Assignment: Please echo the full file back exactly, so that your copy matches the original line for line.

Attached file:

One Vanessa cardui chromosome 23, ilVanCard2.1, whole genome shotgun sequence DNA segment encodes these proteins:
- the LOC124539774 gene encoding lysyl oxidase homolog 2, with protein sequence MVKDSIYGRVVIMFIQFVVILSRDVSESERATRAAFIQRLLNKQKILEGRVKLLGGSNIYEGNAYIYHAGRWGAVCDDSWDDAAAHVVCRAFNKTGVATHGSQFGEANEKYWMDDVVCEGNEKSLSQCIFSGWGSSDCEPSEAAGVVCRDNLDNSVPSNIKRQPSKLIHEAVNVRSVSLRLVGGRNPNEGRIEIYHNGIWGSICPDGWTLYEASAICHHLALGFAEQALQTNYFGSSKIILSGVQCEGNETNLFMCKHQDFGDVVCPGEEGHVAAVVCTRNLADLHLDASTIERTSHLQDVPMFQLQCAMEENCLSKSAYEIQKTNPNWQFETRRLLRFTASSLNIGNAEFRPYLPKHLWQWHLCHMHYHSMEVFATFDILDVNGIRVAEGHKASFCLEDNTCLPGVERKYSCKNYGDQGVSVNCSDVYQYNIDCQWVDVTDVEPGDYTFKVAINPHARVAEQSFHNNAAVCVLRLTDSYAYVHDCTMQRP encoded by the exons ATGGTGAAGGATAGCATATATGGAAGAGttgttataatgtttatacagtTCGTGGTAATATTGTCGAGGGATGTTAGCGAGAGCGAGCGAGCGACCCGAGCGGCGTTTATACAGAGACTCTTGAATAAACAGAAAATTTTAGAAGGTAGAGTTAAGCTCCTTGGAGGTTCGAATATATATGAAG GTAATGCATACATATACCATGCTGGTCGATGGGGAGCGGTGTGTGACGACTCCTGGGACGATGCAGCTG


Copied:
One Vanessa cardui chromosome 23, ilVanCard2.1, whole genome shotgun sequence DNA segment encodes these proteins:
- the LOC124539774 gene encoding lysyl oxidase homolog 2, with protein sequence MVKDSIYGRVVIMFIQFVVILSRDVSESERATRAAFIQRLLNKQKILEGRVKLLGGSNIYEGNAYIYHAGRWGAVCDDSWDDAAAHVVCRAFNKTGVATHGSQFGEANEKYWMDDVVCEGNEKSLSQCIFSGWGSSDCEPSEAAGVVCRDNLDNSVPSNIKRQPSKLIHEAVNVRSVSLRLVGGRNPNEGRIEIYHNGIWGSICPDGWTLYEASAICHHLALGFAEQALQTNYFGSSKIILSGVQCEGNETNLFMCKHQDFGDVVCPGEEGHVAAVVCTRNLADLHLDASTIERTSHLQDVPMFQLQCAMEENCLSKSAYEIQKTNPNWQFETRRLLRFTASSLNIGNAEFRPYLPKHLWQWHLCHMHYHSMEVFATFDILDVNGIRVAEGHKASFCLEDNTCLPGVERKYSCKNYGDQGVSVNCSDVYQYNIDCQWVDVTDVEPGDYTFKVAINPHARVAEQSFHNNAAVCVLRLTDSYAYVHDCTMQRP encoded by the exons ATGGTGAAGGATAGCATATATGGAAGAGttgttataatgtttatacagtTCGTGGTAATATTGTCGAGGGATGTTAGCGAGAGCGAGCGAGCGACCCGAGCGGCGTTTATACAGAGACTCTTGAATAAACAGAAAATTTTAGAAGGTAGAGTTAAGCTCCTTGGAGGTTCGAATATATATGAAG GTAATGCATACATATACCATGCTGGTCGATGGGGAGCGGTGTGTGACGACTCCTGGGACGATGCAGCTG